Team format will bring excitement one way or another


AVONDALE, La. – Fun and excitement. Good times and a lively atmosphere.

For once, they’re talking about the Zurich Classic, not just the tournament’s host city.

After struggling to attract star power during a quiet time on the schedule, the Zurich on Thursday will become the first official team event on the PGA Tour since 1981, when Vance Heafner and Mike Holland won at Disney World.

Based on the field assembled here – seven of the top 11, and 13 of the top 25 – and the increased media turnout, everyone is interested to see how the Big Easy stages an easygoing, freewheeling team format.

“I think that’s what we miss sometimes – the fun aspect of golf, for viewers at home, for viewers that are here, and for me personally,” Bubba Watson said. “There’s going to be some competition and a fun side of it, but at the same time, we’re going to be grinding it out and trying to win. We want to hold a trophy at the end of the day.”

There are two rounds of foursomes play (Thursday and Saturday) and two rounds of fourballs (Friday and Sunday), with a 36-hole cut to the low 35 teams and ties. Both members of the winning team will receive $1.02 million and 400 FedEx Cup points, as well as invitations to The Players, PGA Championship and Kapalua.

Players didn’t exactly pore over strokes-gained data to form their teams. Allegiances here range from college (Alabama’s Justin Thomas and Bud Cauley) to country (Japan’s Hideki Matsuyama and Hideto Tanihara) to state (Utah’s Tony Finau and Daniel Summerhays) to sponsor (Zurich ambassadors Jason Day and Rickie Fowler).

Hey, even brothers, in the case of Brooks and Chase Koepka.

Big bro Brooks joked that they could either wrestle by the second hole or have an incredible experience at TPC Louisiana.

“We’ve definitely hurt each other’s feelings before,” he said. “Nothing we haven’t done.”

Most of the partnerships were solidified in the fall, when the format change was first announced. Or at least that’s how it seemed to Geoff Ogilvy. With only six weeks to spare, he essentially signed up for the Tour’s version of – he called the tournament office to tell them he was interested in playing, and then he asked if anyone else had done the same.

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It wasn’t until Ogilvy showed up at Hilton Head a few weeks ago that he finally found a partner: Ian Poulter, a player he’d known for nearly two decades, the man who was riding shotgun with Ogilvy on Sunday at Winged Foot when he won the U.S. Open. “It was serendipitous, really,” Ogilvy said. “We were both looking at the right time.”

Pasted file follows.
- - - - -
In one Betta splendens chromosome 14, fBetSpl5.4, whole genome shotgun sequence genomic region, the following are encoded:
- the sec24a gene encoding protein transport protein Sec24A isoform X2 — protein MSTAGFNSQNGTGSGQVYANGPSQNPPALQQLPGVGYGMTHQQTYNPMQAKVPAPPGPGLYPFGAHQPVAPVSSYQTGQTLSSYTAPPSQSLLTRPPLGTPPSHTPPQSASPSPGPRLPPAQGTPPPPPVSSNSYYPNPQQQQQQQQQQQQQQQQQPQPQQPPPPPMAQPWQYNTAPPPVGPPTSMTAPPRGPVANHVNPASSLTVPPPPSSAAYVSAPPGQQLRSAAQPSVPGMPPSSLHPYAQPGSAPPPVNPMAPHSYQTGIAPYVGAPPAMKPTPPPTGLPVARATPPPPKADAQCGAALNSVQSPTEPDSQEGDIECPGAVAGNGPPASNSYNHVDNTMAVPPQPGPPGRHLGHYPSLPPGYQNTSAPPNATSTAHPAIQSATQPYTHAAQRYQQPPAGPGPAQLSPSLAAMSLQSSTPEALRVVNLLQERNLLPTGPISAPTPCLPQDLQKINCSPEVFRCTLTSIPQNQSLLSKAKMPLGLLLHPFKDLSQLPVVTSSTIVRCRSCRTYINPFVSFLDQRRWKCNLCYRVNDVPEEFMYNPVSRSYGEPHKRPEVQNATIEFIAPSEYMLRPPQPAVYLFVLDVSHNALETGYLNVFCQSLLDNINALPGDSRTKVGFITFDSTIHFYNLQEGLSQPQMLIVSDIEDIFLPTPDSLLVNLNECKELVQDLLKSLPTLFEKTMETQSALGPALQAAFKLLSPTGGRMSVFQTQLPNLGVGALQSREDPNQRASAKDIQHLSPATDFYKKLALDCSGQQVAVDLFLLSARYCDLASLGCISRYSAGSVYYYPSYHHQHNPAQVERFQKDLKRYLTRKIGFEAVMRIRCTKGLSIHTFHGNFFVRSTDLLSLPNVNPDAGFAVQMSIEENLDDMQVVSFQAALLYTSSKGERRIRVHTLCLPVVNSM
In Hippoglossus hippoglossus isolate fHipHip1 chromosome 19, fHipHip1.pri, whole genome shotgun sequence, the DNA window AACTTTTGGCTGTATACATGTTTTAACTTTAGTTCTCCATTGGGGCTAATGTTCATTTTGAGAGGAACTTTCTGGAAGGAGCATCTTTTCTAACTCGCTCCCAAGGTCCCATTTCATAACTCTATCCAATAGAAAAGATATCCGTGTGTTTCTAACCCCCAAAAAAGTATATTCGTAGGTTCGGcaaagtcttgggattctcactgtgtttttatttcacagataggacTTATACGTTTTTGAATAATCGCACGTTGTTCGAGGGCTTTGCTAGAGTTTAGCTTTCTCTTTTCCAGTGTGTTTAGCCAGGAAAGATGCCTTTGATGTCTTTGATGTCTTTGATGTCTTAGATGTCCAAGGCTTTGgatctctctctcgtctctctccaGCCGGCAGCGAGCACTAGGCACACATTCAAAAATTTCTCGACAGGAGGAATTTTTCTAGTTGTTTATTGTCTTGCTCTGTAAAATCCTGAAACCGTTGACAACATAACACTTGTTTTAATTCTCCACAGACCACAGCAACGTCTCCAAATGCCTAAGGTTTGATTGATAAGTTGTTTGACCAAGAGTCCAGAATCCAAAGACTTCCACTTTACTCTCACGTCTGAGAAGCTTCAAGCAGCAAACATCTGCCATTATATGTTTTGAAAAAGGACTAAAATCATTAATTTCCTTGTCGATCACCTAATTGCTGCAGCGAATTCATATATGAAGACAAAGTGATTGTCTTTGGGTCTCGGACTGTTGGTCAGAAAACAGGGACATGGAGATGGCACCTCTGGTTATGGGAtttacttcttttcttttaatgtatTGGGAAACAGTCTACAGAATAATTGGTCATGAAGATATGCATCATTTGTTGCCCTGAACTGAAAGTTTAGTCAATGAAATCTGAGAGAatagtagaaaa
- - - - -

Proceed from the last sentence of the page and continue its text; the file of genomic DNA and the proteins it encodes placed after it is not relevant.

Polar opposites in both personality and temperament, Ogilvy and Poulter aren’t even the oddest couple here.

That honor could go to quirky Bryson DeChambeau and quick-tempered Rory Sabbatini.

Or maybe 32-year-old Spencer Levin and 54-year-old Rocco Mediate.

Or perhaps Argentine Miguel Angel Carballo and Californian Brian Campbell.

“If you don’t get along,” Henrik Stenson said, “it’s going to be a long four days out there.”

The only two major champions paired together, Stenson and his partner, Justin Rose, have the biggest advantage this week – they’re close friends (used to live across the street from each other in Lake Nona), they possess similar games (strong ball-strikers) and they have experience partnering together in the Ryder Cup (4-2 record), the biggest pressure-cooker in golf.

“There’s no sorrys,” Stenson said. “It’s not going to be a good environment if you’re standing over the ball feeling like, Oh, I hope I don’t miss this or he gets mad at me. It’s not going to work.”

Players expect the winning score to be somewhere between 16 and 20 under par, depending on the weather. Most will play their own game, or slightly more aggressively, during fourballs. But there is the potential for sparks to fly during the two rounds of alternate shot, especially among the teams that are playing together for the first time. Throw in a forecast that calls for 30-mph winds, and …

“You’re going to see some big numbers and it’s going to be fun on TV and you may see some teammates go at it,” Billy Horschel said. “It’s going to be entertaining.”

Players have seemed especially eager to break away from the traditional 72-hole stroke-play format. The European Tour has already unveiled innovative new ideas, from night golf to six-hole tournaments, and now the biggest Tour in the world is exploring whether the same outside-the-box thinking works in the States, too. Rickie Fowler described this week as a “trial run.”  

It’s revealing that even without world-ranking points, the Zurich has attracted its best field in decades. (Last year, just 10 of the top 50 in the world teed it up.) That the tournament doesn’t offer world-ranking points this week – and thus counts against a player’s divisor – might actually be a bonus.

“Guys that are playing free, that are expressing themselves, you’ll see more personality than you would maybe see, and I think we’re all looking forward to that,” Jordan Spieth said. “It’s an event that guys have not only marked down on their calendar, but have been as excited as any other event the rest of the year.”